The 202 Parkway was proposed as an 8.5-mile (13.7 km) at-grade road that would run from Montgomeryville to Doylestown north of Philadelphia, Pennsylvania. The road has been at the front of discussion and controversies around the Bucks and Montgomeryville areas for almost forty years. It was originally planned as a four-lane expressway, but in 2005 the plan was changed to a two to four lane parkway after funding for the road was cut.[4] Construction began in November 2008 on the portion between PA 63 and PA 463,[5] with the portion from PA 463 to the interchange with PA 611 following in January 2010.[6] Completion of the parkway was initially expected by late 2010 with a planned opening date in early 2011.[7] The parkway was completed by the end of 2010 between PA 63 and PA 463; this section remained closed to traffic until the remainder of the road was complete, with the exception of a small portion near PA 463.[8] The parkway opened to traffic at 2 p.m. on December 3, 2012 at a cost of $200 million.[9][10] Lieutenant Governor Jim Cawley cut the ribbon to open the parkway.[11] The parkway has four lanes from Pennsylvania Route 63 to Pennsylvania Route 463 and two lanes from PA 463 to Pennsylvania Route 611. It has 5-foot-wide (1.5 m) shoulders, a 12-foot-wide (3.7 m) walking path on the side, and a 40 mph (64 km/h) speed limit.[10][12] The 202 Parkway has been designated as a Pennsylvania Scenic Byway; as such, billboards are banned.[11]

Widening of US 202 between Sumneytown Pike and PA 63 to 5 lanes (4 travel lanes plus a center left-turn lane) is also underway as an adjunct to the 202 Parkway project, linking the southern end of the Parkway with the existing 4-lane highway below Sumneytown Pike. This section is expected to be completed by late fall 2012.[13]

Prior to the opening of the parkway, US 202 followed DeKalb Pike, PA 309, Doylestown Road, Butler Avenue, State Street, and PA 611 between Montgomery Township and Doylestown.[14][15]

Future[edit]

PennDOT has plans to widen two sections of U.S. Route 202, from U.S. Route 30 in East Whiteland Township to North Valley Road in Tredyffrin Township in Chester County, costing $175 million, and from Johnson Highway on the Norristown/East Norriton Township border to Pennsylvania Route 309 in Montgomeryville in Montgomery County, costing $130 million.[16] Preliminary work on the US 30 to North Valley Road widening project involved the replacement of three bridges over US 202 between March 2007 and fall 2008, with an additional four bridges replaced or modified between February 2008 and summer 2010.[17] Construction on the actual widening of both segments was expected to start in 2009. However, PennDOT indefinitely suspended construction on both segments due to need to use money to repair structurally deficient bridges.[16] Work on widening and reconstructing US 202 from four to six lanes between the Mill Road overpass and North Valley Road began in April of 2011, with completion in September of 2014. Construction on widening and reconstructing the highway between US 30 and the Mill Road overpass commenced in April of 2013 with completion slated for 2016.[17]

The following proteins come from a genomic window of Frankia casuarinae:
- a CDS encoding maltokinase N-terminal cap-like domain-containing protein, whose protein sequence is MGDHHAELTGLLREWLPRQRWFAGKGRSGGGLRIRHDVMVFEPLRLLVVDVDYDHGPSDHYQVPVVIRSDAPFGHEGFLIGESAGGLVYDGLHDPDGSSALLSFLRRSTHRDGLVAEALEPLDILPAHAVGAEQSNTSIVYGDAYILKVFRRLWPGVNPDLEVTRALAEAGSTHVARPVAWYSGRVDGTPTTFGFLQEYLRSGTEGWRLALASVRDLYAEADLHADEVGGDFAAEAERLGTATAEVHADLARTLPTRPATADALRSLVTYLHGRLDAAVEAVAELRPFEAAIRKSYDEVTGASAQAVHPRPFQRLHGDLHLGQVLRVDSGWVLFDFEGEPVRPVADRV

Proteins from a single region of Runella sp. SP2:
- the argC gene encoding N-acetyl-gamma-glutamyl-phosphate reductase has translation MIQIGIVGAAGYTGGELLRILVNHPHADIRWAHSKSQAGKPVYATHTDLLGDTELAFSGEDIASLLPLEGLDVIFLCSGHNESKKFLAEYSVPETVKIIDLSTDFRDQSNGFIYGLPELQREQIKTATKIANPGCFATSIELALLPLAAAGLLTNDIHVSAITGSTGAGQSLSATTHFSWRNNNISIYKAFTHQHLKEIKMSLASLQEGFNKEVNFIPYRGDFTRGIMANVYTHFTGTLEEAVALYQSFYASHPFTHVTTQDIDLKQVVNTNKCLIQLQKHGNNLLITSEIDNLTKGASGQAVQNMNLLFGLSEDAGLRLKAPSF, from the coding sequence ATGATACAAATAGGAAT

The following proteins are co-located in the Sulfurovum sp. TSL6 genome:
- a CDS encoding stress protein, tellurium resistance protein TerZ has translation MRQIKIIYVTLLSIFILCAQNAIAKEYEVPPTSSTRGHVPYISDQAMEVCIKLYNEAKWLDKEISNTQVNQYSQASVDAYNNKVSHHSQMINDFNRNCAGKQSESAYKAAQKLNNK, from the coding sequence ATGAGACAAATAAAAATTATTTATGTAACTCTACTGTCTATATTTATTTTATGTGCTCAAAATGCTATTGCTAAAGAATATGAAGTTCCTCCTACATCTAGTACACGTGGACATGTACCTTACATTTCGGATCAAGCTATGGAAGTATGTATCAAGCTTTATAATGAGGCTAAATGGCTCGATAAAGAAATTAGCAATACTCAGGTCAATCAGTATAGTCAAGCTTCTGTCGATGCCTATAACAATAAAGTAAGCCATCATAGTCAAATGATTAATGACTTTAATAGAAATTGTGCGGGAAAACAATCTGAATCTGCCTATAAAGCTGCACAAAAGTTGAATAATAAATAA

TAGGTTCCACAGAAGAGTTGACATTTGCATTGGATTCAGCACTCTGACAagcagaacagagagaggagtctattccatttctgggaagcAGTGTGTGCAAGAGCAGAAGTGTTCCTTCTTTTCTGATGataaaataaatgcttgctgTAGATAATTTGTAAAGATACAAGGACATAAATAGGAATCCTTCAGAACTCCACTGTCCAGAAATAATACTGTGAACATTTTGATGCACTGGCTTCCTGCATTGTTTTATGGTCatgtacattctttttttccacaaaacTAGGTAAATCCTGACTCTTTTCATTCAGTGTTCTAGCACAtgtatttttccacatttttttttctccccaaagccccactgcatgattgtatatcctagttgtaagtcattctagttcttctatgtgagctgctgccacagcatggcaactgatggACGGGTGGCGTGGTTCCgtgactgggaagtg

PennDOT is planning on realigning the intersection where US 202 meets State Street at the north end of the freeway in Doylestown into a T-intersection with a traffic signal. Construction is expected to begin in March 2015 with completion in October of that year. In addition, the intersection with Mechanicsville Road in Buckingham Township will be realigned from a sharp angle to a T-intersection.[18]

Major intersections[edit]

County Location Mile[1] km Destinations Notes
Delaware Bethel Township 0.000 0.000 US 202 south (Concord Pike) – Wilmington Delaware border
Concord Township 0.748 1.204 PA 491 east (Naamans Creek Road)
Chadds Ford Township 2.993 4.817 US 1 / US 322 east (Baltimore Pike) – Kennett Square, Concordville South end of US 322 overlap
Chester Thornbury Township
Westtown Township
6.126 9.859 PA 926 (Street Road) – Pocopson, Cheyney
West Goshen Township 7.741 12.458 South end of freeway
7.741 12.458
US 322 Bus. west (High Street)
8.215 13.221 Matlack Street At-grade intersection
8.995 14.476 Westtown Road
9.791 15.757 PA 3 (Gay Street) – Newtown Square
10.053 16.179 Paoli Pike
10.786 17.358 US 322 west – Downingtown Northbound exit, southbound entrance, north end of US 322 overlap
11.561 18.606 PA 100 north to US 30 west – Exton Northbound exit, southbound entrance
12.560 20.213 Boot Road
East Whiteland Township 14.610 23.513
US 30 to US 30 Bus. – Frazer, Downingtown
16.400 26.393 PA 401 – Frazer
18.344 29.522 PA 29 – Malvern, Great Valley
Tredyffrin Township 21.267 34.226 To PA 252 – Paoli Northbound exit, southbound entrance
21.964 35.348 Chesterbrook Boulevard
22.223 35.764 PA 252 south – Paoli, Devon Southbound exit, northbound entrance